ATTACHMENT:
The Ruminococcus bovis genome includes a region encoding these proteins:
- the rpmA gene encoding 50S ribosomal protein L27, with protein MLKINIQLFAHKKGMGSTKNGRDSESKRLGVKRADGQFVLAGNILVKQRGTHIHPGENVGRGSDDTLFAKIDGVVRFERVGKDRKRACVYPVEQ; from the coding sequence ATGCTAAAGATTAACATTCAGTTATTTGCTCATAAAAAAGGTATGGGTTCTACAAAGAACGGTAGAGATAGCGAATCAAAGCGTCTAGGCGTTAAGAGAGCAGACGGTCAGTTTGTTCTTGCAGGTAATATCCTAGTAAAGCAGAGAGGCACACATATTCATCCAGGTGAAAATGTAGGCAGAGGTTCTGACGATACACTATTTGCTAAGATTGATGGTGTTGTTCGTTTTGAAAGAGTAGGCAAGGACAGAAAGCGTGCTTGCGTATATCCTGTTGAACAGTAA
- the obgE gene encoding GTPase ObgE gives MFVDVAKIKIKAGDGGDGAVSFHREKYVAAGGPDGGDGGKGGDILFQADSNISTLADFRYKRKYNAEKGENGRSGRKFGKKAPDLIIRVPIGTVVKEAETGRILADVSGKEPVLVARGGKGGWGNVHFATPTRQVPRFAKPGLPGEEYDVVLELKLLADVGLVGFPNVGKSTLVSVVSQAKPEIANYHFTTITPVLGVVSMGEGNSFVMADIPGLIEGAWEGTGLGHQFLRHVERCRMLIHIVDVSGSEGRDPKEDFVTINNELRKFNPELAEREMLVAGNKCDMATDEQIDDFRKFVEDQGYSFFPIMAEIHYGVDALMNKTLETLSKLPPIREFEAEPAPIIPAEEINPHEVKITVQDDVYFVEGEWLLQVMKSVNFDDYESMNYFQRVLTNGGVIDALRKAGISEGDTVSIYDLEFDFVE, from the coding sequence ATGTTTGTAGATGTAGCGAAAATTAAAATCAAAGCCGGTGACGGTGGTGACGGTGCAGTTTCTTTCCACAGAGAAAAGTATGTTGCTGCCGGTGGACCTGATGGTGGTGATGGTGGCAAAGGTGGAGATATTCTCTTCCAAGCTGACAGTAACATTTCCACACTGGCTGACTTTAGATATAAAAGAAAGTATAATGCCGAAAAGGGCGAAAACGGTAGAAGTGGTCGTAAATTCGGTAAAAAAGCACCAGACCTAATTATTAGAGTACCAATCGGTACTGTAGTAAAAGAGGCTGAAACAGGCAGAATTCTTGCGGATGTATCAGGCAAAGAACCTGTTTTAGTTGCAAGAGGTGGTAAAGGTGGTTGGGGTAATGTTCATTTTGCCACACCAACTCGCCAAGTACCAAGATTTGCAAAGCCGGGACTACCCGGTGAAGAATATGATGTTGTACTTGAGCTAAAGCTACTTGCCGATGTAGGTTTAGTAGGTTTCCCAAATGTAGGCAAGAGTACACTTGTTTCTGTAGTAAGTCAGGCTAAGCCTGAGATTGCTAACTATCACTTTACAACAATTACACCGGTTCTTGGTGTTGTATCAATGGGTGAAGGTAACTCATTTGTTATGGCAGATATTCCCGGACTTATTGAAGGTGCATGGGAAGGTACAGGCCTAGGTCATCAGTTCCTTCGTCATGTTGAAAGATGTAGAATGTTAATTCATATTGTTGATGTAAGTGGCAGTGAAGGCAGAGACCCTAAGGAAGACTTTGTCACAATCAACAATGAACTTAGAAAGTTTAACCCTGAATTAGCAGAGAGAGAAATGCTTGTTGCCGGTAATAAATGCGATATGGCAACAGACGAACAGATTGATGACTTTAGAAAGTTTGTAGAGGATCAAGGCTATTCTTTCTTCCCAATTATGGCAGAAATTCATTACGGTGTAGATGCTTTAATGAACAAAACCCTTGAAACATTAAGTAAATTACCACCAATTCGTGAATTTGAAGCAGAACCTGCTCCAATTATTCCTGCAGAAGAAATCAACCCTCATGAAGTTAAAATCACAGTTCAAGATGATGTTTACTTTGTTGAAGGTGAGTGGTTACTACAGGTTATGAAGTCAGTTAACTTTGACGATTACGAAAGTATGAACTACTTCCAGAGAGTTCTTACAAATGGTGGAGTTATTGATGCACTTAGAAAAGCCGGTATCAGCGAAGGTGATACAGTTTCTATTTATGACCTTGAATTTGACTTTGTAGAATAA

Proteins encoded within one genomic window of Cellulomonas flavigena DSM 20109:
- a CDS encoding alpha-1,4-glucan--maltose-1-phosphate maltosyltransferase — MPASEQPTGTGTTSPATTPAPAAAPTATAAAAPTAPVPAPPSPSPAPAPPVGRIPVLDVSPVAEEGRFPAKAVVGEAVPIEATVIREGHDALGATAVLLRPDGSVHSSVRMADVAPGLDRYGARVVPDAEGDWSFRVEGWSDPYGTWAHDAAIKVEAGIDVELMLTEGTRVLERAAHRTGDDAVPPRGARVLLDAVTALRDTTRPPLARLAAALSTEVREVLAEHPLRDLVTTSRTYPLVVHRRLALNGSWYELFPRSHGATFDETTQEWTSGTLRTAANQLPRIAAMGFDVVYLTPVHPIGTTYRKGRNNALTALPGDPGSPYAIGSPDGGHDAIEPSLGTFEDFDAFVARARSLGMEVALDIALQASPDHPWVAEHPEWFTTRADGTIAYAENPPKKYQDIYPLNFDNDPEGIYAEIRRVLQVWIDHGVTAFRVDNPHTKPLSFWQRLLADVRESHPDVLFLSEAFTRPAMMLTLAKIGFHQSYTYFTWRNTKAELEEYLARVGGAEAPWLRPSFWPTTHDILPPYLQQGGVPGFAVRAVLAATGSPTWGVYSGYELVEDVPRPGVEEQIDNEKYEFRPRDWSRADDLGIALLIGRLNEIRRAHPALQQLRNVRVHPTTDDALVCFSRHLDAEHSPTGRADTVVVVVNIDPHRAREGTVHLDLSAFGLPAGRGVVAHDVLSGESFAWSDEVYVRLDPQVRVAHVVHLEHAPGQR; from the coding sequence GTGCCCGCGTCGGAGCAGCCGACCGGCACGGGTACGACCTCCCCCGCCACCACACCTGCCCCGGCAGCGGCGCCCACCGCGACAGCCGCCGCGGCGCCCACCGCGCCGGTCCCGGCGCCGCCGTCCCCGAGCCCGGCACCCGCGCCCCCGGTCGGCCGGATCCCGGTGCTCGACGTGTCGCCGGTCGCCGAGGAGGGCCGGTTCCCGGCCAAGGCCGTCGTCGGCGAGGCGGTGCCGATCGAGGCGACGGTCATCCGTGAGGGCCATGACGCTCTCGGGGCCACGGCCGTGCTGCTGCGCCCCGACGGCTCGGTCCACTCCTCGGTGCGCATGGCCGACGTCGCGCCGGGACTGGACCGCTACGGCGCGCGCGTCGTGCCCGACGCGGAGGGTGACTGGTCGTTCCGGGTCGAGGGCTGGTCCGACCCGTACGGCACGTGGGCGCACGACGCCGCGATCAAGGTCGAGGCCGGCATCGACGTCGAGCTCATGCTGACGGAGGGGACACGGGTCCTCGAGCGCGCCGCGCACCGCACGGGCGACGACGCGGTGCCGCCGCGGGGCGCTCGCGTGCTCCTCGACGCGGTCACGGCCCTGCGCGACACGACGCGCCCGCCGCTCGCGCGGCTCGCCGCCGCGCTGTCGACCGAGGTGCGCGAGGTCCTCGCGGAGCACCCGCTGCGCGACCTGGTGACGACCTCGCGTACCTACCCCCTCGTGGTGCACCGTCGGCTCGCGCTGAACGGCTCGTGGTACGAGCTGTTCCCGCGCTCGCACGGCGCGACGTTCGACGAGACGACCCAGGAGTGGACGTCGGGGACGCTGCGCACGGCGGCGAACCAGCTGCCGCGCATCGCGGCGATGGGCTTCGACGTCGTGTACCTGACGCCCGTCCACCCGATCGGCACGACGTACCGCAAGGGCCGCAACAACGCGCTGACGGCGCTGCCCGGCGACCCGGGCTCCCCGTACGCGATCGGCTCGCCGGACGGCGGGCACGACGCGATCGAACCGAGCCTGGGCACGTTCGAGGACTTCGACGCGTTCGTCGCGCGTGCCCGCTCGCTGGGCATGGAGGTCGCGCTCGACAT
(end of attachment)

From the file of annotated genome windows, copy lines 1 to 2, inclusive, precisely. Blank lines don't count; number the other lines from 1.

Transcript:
The Ruminococcus bovis genome includes a region encoding these proteins:
- the rpmA gene encoding 50S ribosomal protein L27, with protein MLKINIQLFAHKKGMGSTKNGRDSESKRLGVKRADGQFVLAGNILVKQRGTHIHPGENVGRGSDDTLFAKIDGVVRFERVGKDRKRACVYPVEQ; from the coding sequence ATGCTAAAGATTAACATTCAGTTATTTGCTCATAAAAAAGGTATGGGTTCTACAAAGAACGGTAGAGATAGCGAATCAAAGCGTCTAGGCGTTAAGAGAGCAGACGGTCAGTTTGTTCTTGCAGGTAATATCCTAGTAAAGCAGAGAGGCACACATATTCATCCAGGTGAAAATGTAGGCAGAGGTTCTGACGATACACTATTTGCTAAGATTGATGGTGTTGTTCGTTTTGAAAGAGTAGGCAAGGACAGAAAGCGTGCTTGCGTATATCCTGTTGAACAGTAA